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Topic: Analytical Reasoning
Number 1 Poster
posted 11-05-2011 03:55:06 PM
I am having a very difficult time understanding the reasoning in a particular question and the book I am studying from is (I think) contradicting itself with the explanation of the answer. I am not in school so I don't have a teacher to ask, I am just preparing for an upcoming entry test and this portion of it is the most difficult for me to grasp.


A landscape designer wishes to use roses of different colours in a large planter. Seven colours of roses are available for selection: lavender, orange, pink, red, tan, white, and yellow. Only certain colour combinations will be used based on the following conditions:

If lavender is used, then so is tan.
If red is used, then yellow is not used.
If orange, tan, or both are used, then so is red.
If pink is not used, then neither is lavender.
If white is not used, then yellow is used.

So I've set it up as the following in my notebook


Used Not
L --> T
R--------------> Y
O/T --> R
P --> L
Y <------------- W

The question is, "If Tan is not used, which one of the following must be true?"
(A) Pink is not used
(B) Either lavender or red is used
(C) Orange and red are the only two colours used.
(D) Either white or yellow or both are used
(E) Both red and yellow are used

The answer is (D). If T is not used, then L is not used. Since L is not used, P may or may not be used; therefore, answer (A) is incorrect. Since R may or may not be used, answer (B) is incorrect. Since R does not have to be used, answers (C) and (E) are incorrect. It is not possible for both W and Y not to be used; therefore, answer (D) is correct.

I couldn't figure it out on my own because I can't grasp the logic behind the contrapositives. Example, if lavender is used then so is tan, would turn into, if tan is not used then lavender is not used. I get why L can't be used because T is not used. What I don't understand how P has the possibility of being used. 'If pink is not used, then lavender is not used'. So wouldn't it also be true 'if lavender is used, then pink is used'? And since lavender can't be used, pink can't be used, correct?

Suicide (Also: Gay.)
posted 11-05-2011 04:58:24 PM
Because the language allows for Pink to be used without Lavender, while it does not allow for Tan to be used without Lavender.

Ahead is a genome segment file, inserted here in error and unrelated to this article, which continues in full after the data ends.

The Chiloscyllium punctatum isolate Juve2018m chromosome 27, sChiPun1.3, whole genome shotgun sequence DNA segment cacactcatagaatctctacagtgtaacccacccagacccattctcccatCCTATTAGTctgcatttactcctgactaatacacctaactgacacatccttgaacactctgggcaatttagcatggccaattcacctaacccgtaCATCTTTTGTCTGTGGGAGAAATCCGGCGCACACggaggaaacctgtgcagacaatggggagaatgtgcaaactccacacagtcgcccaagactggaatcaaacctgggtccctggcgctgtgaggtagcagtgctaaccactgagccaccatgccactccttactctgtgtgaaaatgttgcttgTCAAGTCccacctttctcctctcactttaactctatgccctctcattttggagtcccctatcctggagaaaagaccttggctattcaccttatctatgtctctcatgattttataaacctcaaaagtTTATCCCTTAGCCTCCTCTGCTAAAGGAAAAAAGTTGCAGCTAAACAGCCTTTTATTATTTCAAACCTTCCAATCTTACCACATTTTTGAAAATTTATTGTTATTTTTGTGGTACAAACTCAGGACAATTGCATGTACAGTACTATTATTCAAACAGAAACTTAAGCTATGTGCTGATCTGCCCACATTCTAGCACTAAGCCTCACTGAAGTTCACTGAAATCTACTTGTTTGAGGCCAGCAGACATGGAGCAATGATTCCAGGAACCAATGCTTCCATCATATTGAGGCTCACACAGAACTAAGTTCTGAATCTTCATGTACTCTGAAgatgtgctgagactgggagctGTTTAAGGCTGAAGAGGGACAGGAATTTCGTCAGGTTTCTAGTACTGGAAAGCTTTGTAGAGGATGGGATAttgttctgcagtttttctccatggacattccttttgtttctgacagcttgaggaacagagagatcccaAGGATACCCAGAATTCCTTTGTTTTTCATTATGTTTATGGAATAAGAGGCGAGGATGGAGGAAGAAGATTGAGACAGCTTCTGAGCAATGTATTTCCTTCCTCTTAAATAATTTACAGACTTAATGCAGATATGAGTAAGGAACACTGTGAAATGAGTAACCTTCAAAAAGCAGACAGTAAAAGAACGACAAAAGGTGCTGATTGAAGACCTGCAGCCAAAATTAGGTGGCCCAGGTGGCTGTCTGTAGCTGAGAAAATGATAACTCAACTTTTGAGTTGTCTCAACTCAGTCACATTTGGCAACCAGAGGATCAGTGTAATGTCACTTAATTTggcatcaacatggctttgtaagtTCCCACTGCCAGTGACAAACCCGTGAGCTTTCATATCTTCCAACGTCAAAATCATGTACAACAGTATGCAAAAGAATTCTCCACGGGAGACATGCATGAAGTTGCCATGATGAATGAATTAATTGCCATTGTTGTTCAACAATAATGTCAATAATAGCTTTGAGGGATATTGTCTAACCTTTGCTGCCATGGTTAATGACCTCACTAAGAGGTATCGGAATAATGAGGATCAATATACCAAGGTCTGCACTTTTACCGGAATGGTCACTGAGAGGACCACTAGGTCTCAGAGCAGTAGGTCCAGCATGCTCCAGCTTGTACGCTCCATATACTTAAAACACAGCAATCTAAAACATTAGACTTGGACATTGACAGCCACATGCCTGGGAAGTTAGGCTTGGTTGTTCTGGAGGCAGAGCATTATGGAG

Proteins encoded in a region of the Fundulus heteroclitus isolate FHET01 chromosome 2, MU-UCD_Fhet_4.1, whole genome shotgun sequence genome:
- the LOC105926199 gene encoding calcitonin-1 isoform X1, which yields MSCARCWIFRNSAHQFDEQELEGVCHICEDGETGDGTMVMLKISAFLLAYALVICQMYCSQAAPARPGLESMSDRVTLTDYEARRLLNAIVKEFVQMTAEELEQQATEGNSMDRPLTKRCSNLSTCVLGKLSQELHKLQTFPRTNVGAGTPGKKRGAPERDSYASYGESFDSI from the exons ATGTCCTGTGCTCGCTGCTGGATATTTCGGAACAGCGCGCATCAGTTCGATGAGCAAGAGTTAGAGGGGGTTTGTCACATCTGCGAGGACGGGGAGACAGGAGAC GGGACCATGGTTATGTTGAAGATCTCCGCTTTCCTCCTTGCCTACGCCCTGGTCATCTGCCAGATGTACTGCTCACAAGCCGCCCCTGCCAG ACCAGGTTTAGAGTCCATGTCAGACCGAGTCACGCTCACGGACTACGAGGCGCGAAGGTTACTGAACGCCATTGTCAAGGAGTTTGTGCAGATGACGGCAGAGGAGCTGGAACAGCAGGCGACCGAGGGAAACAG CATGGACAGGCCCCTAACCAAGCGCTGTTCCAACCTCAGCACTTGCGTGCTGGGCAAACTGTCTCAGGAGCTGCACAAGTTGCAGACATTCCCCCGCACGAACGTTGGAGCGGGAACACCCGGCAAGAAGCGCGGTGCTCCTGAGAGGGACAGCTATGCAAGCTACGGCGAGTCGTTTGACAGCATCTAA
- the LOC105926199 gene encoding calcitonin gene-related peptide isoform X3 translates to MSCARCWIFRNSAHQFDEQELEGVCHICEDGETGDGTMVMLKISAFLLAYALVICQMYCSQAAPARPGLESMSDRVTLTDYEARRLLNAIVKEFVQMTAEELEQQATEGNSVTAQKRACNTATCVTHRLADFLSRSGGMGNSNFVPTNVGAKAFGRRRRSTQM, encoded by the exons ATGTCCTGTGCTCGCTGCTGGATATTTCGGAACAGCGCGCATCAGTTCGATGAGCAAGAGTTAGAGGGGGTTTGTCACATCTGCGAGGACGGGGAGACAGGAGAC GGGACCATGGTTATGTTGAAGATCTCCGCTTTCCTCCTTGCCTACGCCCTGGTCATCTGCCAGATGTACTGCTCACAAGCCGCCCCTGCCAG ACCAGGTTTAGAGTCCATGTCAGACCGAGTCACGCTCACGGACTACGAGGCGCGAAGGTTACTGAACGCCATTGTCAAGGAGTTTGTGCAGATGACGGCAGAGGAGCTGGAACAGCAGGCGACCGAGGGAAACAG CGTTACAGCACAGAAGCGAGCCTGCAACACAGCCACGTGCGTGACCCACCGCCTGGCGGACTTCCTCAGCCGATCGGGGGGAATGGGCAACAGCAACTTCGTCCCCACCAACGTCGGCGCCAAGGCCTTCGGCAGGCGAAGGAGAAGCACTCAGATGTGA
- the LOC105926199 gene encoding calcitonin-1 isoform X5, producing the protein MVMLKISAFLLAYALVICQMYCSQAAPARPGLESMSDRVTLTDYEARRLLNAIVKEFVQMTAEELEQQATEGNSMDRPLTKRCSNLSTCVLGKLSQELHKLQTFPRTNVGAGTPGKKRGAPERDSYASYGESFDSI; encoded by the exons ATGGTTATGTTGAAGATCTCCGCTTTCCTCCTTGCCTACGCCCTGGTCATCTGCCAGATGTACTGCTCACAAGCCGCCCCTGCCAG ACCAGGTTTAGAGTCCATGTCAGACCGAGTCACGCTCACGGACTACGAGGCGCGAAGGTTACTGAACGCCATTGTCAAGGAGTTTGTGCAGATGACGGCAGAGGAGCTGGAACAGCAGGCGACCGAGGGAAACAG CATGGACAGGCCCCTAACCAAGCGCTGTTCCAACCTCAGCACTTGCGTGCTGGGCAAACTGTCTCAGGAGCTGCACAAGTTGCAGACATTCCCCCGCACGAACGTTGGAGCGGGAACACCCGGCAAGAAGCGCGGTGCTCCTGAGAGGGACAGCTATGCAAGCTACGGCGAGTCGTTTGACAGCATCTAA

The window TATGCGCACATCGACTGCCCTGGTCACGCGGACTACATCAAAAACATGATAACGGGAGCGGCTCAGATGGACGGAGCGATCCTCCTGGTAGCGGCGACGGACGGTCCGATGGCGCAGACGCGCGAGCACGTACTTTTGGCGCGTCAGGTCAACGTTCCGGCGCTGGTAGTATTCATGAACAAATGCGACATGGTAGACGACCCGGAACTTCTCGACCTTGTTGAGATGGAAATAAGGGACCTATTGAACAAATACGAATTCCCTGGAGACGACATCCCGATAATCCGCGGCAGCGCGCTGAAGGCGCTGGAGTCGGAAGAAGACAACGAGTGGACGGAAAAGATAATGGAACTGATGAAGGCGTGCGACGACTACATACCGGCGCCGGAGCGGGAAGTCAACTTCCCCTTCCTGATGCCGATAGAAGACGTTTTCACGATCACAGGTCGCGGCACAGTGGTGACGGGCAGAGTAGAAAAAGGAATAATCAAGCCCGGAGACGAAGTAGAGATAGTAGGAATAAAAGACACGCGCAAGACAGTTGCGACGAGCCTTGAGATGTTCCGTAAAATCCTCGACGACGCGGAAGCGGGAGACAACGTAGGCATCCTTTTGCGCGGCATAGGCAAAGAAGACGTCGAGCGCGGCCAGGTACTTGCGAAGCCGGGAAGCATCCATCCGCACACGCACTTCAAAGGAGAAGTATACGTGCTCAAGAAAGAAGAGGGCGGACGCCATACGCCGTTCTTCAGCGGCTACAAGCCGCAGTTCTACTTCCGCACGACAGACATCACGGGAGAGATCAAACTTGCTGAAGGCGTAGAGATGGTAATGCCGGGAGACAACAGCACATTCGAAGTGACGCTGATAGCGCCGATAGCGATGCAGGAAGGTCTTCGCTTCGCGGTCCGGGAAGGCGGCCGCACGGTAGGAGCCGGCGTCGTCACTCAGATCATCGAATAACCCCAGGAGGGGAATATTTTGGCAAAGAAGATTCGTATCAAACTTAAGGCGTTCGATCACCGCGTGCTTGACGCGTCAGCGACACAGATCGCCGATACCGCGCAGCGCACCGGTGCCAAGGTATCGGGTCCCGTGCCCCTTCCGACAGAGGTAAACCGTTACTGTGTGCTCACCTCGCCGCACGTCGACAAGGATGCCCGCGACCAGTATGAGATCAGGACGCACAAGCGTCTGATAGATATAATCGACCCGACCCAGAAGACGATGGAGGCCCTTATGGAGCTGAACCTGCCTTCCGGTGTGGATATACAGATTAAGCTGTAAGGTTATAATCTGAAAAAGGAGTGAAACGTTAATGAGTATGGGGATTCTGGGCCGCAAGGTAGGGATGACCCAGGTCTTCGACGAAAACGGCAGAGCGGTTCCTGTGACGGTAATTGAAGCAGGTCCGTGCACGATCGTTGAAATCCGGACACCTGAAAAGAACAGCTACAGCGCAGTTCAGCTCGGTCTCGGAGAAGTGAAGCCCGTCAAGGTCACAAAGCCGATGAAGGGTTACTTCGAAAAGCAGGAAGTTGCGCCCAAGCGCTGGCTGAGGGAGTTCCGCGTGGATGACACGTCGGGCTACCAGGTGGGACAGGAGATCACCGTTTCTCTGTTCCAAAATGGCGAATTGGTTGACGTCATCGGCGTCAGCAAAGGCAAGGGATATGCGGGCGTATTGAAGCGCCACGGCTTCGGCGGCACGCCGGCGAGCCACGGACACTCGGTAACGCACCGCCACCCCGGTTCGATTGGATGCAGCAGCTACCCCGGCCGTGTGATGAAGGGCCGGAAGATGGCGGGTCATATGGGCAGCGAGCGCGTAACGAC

Heart Attack
posted 11-05-2011 05:27:35 PM
Your logic regarding pink is flawed. It's a given that if pink is not used, then neither is lavender. The converse is not necessarily true: if pink is used, then lavender may or may not be--we're not given a rule that deals with it. D is the only answer that fits, given the rules you're given.
To reign is worth ambition, though in Hell:
Better to reign in Hell than serve in Heaven.

--Satan, quoted by John Milton

Mr. Parcelan
posted 11-05-2011 07:38:54 PM
kill all nerds
Ghost of Forums Past
posted 11-06-2011 03:24:22 PM
Mr. Parcelan wrote, obviously thinking too hard:
kill all nerds

Without us, on the off chance you survived childbirth, you would die a slow unforgiving death in a harsh desolate world with no hope of a future.

Lyinar Ka`Bael
Are you looking at my pine tree again?
posted 11-07-2011 09:21:02 PM
The key is to consider the truth table for implication.

p q p->q


It's a true implication if both statements are true and if the first statement is false. It's only a false implication if the first statement is true, but the second statement is false.

For the last two, we don't know what happens when the first statement is false. We only can reliably predict the validity of the implication based on the first statement being true.

So to apply this, we're assuming that these are valid implications. This means we can't have an instance where the first statement is true, but the second is false.

So for the first statement, if it's true that lavender is used, then it's true that tan is used. We're assuming a valid implication, so it's never true that when lavender is used, tan isn't used. But we know nothing about what happens when lavender isn't used.

However, in the question, we know for sure that the statement that tan is used is false. Still assuming this is a true implication, this is only possible when it's false that lavender is used.

If you apply these same rules to the other statements, you can see that the only one we can definitively say for sure is true is (D), still assuming that we want the implication to be true.

If it's true that white isn't used, then it's true that yellow is used. If white not being used is false, meaning that white IS used, then it could be true or false that yellow is used, and either will result in a true implication.

So either white isn't used and yellow is used alone, or white is used, and white is either used alone or white is used with yellow. The last statement's wording requires that at least one of those colors be present.

Symbolic logic can be a real bear to wrap your mind around. What are you taking an entry test over?

Lyinar Ka`Bael, Piney Fresh Druidess - Luclin

Lyinar Ka`Bael
Are you looking at my pine tree again?
posted 11-07-2011 09:30:45 PM
Actually nevermind, they are right.

We know from the first statement it's true that lavender isn't used. This will make a true implication when it's either true that pink isn't used or when it's false that pink isn't used.

Lyinar Ka`Bael fucked around with this message on 11-07-2011 at 09:39 PM.

Lyinar Ka`Bael, Piney Fresh Druidess - Luclin

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